Korean Bulgogi

Back then I served the bulgogi with rice and that’s still a perfect accompaniment. Roll the two into lettuce leaves, if you like, or go bigger and serve as part of a bowl of bibibambap, with raw and sauteed vegetables, a soft-cooked egg, sesame oil, and chile paste. Or, go non-traditional and build your dream sandwich, piling warm slices of bulgogi high on a crusty French roll, crowning the whole with spicy, sloppy kimchi. Or pickles! Or both!

Recipe for Korean Bulgogi at TC Taste/Minnesota Monthly Magazine.

Vietnamese Pork Skewers

Posted by Stephanie Meyer on Jul 23, 2013 at 12:12pm

Vietnamese Pork SkewersHow lovely was it to sleep with the windows open last night? This mid-July cool breeze is as welcome as pork on the grill, especially pork wrapped in butter lettuce leaves with the punch of fish sauce, chiles, mint, and fresh lime. Palates tingle and everyone sleeps well when refreshment abounds.

This dish comes together quickly enough for weeknight eats but is pretty enough to share with friends on the weekend. Perfect! Any crisp garden treat plays nicely with sizzling pork – I loaded up with radishes, cucumber, carrots, and scallions, but thinly sliced raw kohlrabi, beets, zucchini, spring onions, and/or garlic scapes – would all be gorgeous. Fresh mint, cilantro, and plenty of fresh lime pull everything together, as does the easy dipping sauce.Vietnamese Pork Skewers by Fresh TartFor the best flavor, make sure to buy high-quality ground pork. If the pork is super lean, work a bit of coconut oil into the meat along with the seasonings. The goal is the pleasing contrast of hot, rich pork against raw, crisp vegetables.Vietnamese Pork SkewersIf you don’t have access to a grill, saute the skewers in a large skillet in a bit of coconut oil. Delicious that way, and then you can whisk coconut milk into the pan drippings to make a sauce for another dish – add chiles, fish sauce, sugar, and fresh lime. I use the sauce for an unforgettably creamy base for a Thai-style omelet, or I add it to a panful of ground beef, with plenty of scallions, and eat the beef rolled in more lettuce leaves. Waste not, want not when it comes to rich coconut-laced dishes. Can’t get enough!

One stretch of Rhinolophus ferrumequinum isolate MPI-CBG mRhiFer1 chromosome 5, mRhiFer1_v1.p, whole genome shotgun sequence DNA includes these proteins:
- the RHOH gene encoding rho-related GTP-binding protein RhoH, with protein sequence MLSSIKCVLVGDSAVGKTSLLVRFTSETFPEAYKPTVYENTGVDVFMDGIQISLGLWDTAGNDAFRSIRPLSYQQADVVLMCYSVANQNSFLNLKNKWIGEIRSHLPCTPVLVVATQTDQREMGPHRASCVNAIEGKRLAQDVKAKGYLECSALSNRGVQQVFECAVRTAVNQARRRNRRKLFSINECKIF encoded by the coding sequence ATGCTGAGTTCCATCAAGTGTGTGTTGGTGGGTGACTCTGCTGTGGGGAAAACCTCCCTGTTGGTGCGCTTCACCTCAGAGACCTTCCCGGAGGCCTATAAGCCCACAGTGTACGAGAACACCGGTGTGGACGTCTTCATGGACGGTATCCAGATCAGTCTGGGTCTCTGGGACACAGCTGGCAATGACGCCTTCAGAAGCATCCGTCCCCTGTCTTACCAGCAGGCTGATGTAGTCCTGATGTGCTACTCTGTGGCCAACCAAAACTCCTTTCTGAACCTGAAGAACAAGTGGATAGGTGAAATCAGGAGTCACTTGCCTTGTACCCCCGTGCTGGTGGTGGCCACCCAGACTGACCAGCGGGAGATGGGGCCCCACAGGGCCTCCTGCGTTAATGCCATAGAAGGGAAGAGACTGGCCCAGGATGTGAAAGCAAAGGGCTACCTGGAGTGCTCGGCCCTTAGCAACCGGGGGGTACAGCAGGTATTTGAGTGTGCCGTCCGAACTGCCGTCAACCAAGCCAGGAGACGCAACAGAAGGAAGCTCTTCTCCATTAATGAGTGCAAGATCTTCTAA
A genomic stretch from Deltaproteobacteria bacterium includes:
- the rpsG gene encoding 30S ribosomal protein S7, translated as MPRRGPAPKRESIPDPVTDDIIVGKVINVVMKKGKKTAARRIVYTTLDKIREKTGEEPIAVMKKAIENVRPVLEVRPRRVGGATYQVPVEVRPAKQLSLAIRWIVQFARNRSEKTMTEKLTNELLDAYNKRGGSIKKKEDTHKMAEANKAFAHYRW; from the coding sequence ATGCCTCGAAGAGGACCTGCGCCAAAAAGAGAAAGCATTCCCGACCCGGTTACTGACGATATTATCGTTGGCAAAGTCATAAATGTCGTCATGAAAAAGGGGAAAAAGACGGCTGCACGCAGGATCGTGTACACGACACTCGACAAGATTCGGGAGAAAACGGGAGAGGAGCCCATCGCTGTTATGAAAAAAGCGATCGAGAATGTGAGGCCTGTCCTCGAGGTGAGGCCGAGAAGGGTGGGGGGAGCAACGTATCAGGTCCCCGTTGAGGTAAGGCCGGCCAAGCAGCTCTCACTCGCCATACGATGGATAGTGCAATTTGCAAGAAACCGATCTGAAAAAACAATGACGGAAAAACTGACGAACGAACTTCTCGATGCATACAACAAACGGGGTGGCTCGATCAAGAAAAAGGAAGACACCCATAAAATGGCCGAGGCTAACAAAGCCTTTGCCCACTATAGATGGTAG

Recipe for Vietnamese Pork Skewers at TC Taste/Minnesota Monthly Magazine.